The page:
• Custody Review

We are committed to the delivery and maintenance of safer custody and in particular in addressing the complex needs of vulnerable people and their well-being while in custody.

During the month of January 2016, of the 2,112 people detained in custody across Northern Ireland, 110 of these individuals had to be transferred to hospital from custody, given their medical needs.  On average, 50% of hospital transfers are from Musgrave, Belfast equating to 500 transfers to hospitals in the Greater Belfast area from custody annually.

Work is ongoing with the Department of Health, Social Services and Public Safety and other Criminal Justice agencies to explore future custody healthcare provision and secure appropriate referral pathways from custody.  To support in the management of medication for individuals detained in custody, Health and Social Care has agreed to collaboratively work with PSNI on this matter.  PSNI has also worked with the Public Health Agency (PHA) in developing a Health Needs Analysis to highlight the critical challenges and inform future healthcare provision.

In February, PSNI also explored Mental Health Street Triage Programmes that operate in other UK cities to gain an insight into such structures and processes.  This approach ensures an appropriate referral pathway for individuals with mental health issues, so they can access the correct service, when they need it most.   The PSNI is currently exploring the potential of working with partners to implement such a programme.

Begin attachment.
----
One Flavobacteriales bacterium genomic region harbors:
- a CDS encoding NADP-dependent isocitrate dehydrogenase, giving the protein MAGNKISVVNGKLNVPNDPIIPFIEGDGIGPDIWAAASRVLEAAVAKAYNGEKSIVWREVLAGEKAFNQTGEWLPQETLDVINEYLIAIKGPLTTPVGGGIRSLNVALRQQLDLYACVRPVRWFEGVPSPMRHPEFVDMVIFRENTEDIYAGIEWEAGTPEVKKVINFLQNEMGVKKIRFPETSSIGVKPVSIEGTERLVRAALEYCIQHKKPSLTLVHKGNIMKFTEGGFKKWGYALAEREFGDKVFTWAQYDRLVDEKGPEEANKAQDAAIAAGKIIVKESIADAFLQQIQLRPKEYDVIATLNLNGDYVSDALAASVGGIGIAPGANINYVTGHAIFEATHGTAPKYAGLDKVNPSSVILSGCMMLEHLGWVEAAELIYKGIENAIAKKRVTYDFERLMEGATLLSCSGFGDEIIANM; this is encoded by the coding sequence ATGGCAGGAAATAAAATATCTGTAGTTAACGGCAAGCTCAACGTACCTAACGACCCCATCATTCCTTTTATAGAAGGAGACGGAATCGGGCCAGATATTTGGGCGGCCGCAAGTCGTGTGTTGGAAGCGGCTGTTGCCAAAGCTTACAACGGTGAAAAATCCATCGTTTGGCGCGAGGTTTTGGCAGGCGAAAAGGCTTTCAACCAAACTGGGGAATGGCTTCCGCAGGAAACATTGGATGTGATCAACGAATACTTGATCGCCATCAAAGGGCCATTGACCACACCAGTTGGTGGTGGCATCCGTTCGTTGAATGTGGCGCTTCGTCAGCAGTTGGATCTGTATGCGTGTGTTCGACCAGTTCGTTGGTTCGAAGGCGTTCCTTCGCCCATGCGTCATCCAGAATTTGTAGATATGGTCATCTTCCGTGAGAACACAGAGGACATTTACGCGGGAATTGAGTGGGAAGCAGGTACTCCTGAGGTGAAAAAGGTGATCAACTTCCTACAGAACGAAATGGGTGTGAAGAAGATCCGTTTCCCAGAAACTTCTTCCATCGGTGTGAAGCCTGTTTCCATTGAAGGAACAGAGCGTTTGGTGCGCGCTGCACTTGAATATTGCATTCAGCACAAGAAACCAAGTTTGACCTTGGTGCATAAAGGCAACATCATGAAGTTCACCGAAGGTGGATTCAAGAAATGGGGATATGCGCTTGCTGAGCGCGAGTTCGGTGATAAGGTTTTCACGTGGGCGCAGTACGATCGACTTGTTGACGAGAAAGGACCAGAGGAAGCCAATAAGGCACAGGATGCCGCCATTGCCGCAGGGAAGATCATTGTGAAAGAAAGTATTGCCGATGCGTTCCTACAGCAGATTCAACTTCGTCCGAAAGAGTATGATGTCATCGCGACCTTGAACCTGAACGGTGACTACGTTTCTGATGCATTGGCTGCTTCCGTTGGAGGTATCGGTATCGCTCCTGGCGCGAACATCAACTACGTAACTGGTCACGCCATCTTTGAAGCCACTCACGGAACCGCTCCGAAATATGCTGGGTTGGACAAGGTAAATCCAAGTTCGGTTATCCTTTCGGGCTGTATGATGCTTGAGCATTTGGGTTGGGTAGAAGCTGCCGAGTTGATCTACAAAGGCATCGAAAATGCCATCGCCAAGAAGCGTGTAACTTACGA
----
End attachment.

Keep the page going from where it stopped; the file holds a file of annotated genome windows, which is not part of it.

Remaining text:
• Tackling the harm caused by drugs supply

Operation Torus, aimed at tackling street level drug dealing, has been running since 1 February.  To date PSNI officers have arrested 96 suspects, made 122 drug seizures, charged 18 people and reported 23 people to the Public Prosecution Service.  The operation will continue to run until mid-March and final results will be shared with the Board.

On 29 February, officers arrested a number of people following a proactive operation into the supply of heroin in the Greater Portadown area.  This was part of a wider investigation into the supply of heroin.  As a result of this ongoing investigation, sixteen people have been arrested and nine searches conducted in the Craigavon and Dungannon areas.

  • Recovery of weapons